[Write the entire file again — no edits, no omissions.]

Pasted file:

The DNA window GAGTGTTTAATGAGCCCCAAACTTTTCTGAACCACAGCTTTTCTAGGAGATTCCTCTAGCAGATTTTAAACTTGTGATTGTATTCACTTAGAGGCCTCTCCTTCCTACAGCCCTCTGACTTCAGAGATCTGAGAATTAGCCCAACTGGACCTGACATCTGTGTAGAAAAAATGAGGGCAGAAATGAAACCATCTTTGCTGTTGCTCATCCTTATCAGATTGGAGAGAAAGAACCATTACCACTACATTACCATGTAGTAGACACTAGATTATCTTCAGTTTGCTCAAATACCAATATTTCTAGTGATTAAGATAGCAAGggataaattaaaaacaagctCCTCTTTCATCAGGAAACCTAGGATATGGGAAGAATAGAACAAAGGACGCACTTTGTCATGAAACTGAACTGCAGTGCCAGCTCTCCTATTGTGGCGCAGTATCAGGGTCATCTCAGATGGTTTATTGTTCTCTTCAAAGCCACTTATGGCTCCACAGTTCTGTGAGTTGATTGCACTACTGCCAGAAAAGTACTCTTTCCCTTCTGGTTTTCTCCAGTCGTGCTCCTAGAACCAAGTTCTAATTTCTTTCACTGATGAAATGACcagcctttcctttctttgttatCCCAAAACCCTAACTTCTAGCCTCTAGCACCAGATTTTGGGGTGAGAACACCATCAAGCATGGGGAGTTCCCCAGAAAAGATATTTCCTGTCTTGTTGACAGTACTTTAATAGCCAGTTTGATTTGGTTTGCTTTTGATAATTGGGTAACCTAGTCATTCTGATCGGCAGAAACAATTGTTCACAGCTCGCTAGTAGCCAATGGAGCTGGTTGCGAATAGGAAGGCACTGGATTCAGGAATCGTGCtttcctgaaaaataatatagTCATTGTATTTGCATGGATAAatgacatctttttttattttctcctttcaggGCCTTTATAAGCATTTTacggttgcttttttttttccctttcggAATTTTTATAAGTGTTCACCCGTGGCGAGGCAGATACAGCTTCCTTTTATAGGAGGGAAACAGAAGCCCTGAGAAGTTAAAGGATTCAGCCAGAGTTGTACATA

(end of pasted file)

The DNA window GAGTGTTTAATGAGCCCCAAACTTTTCTGAACCACAGCTTTTCTAGGAGATTCCTCTAGCAGATTTTAAACTTGTGATTGTATTCACTTAGAGGCCTCTCCTTCCTACAGCCCTCTGACTTCAGAGATCTGAGAATTAGCCCAACTGGACCTGACATCTGTGTAGAAAAAATGAGGGCAGAAATGAAACCATCTTTGCTGTTGCTCATCCTTATCAGATTGGAGAGAAAGAACCATTACCACTACATTACCATGTAGTAGACACTAGATTATCTTCAGTTTGCTCAAATACCAATATTTCTAGTGATTAAGATAGCAAGggataaattaaaaacaagctCCTCTTTCATCAGGAAACCTAGGATATGGGAAGAATAGAACAAAGGACGCACTTTGTCATGAAACTGAACTGCAGTGCCAGCTCTCCTATTGTGGCGCAGTATCAGGGTCATCTCAGATGGTTTATTGTTCTCTTCAAAGCCACTTATGGCTCCACAGTTCTGTGAGTTGATTGCACTACTGCCAGAAAAGTACTCTTTCCCTTCTGGTTTTCTCCAGTCGTGCTCCTAGAACCAAGTTCTAATTTCTTTCACTGATGAAATGACcagcctttcctttctttgttatCCCAAAACCCTAACTTCTAGCCTCTAGCACCAGATTTTGGGGTGAGAACACCATCAAGCATGGGGAGTTCCCCAGAAAAGATATTTCCTGTCTTGTTGACAGTACTTTAATAGCCAGTTTGATTTGGTTTGCTTTTGATAATTGGGTAACCTAGTCATTCTGATCGGCAGAAACAATTGTTCACAGCTCGCTAGTAGCCAATGGAGCTGGTTGCGAATAGGAAGGCACTGGATTCAGGAATCGTGCtttcctgaaaaataatatagTCATTGTATTTGCATGGATAAatgacatctttttttattttctcctttcaggGCCTTTATAAGCATTTTacggttgcttttttttttccctttcggAATTTTTATAAGTGTTCACCCGTGGCGAGGCAGATACAGCTTCCTTTTATAGGAGGGAAACAGAAGCCCTGAGAAGTTAAAGGATTCAGCCAGAGTTGTACATA